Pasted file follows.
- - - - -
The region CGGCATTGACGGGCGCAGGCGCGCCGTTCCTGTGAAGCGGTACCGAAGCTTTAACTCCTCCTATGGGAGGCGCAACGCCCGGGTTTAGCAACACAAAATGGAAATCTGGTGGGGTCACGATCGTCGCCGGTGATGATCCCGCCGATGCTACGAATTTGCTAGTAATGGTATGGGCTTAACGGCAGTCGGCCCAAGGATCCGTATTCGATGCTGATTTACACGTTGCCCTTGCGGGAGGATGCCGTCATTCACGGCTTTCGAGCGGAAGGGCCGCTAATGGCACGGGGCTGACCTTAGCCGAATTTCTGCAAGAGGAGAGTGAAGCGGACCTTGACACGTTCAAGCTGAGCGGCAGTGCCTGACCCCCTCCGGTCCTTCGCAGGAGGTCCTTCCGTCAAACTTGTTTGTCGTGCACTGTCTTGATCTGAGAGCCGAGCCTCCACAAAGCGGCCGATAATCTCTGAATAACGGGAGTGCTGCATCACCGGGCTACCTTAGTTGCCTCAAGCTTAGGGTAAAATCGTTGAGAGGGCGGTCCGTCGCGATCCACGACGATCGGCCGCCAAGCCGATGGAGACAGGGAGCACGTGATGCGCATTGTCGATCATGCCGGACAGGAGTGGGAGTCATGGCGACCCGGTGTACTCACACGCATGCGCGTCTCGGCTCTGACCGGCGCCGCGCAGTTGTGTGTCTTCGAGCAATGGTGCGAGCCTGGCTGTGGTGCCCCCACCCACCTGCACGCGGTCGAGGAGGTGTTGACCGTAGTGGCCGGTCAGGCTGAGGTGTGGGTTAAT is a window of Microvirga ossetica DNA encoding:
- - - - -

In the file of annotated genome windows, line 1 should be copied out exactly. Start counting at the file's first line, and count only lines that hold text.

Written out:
The region CGGCATTGACGGGCGCAGGCGCGCCGTTCCTGTGAAGCGGTACCGAAGCTTTAACTCCTCCTATGGGAGGCGCAACGCCCGGGTTTAGCAACACAAAATGGAAATCTGGTGGGGTCACGATCGTCGCCGGTGATGATCCCGCCGATGCTACGAATTTGCTAGTAATGGTATGGGCTTAACGGCAGTCGGCCCAAGGATCCGTATTCGATGCTGATTTACACGTTGCCCTTGCGGGAGGATGCCGTCATTCACGGCTTTCGAGCGGAAGGGCCGCTAATGGCACGGGGCTGACCTTAGCCGAATTTCTGCAAGAGGAGAGTGAAGCGGACCTTGACACGTTCAAGCTGAGCGGCAGTGCCTGACCCCCTCCGGTCCTTCGCAGGAGGTCCTTCCGTCAAACTTGTTTGTCGTGCACTGTCTTGATCTGAGAGCCGAGCCTCCACAAAGCGGCCGATAATCTCTGAATAACGGGAGTGCTGCATCACCGGGCTACCTTAGTTGCCTCAAGCTTAGGGTAAAATCGTTGAGAGGGCGGTCCGTCGCGATCCACGACGATCGGCCGCCAAGCCGATGGAGACAGGGAGCACGTGATGCGCATTGTCGATCATGCCGGACAGGAGTGGGAGTCATGGCGACCCGGTGTACTCACACGCATGCGCGTCTCGGCTCTGACCGGCGCCGCGCAGTTGTGTGTCTTCGAGCAATGGTGCGAGCCTGGCTGTGGTGCCCCCACCCACCTGCACGCGGTCGAGGAGGTGTTGACCGTAGTGGCCGGTCAGGCTGAGGTGTGGGTTAAT is a window of Microvirga ossetica DNA encoding: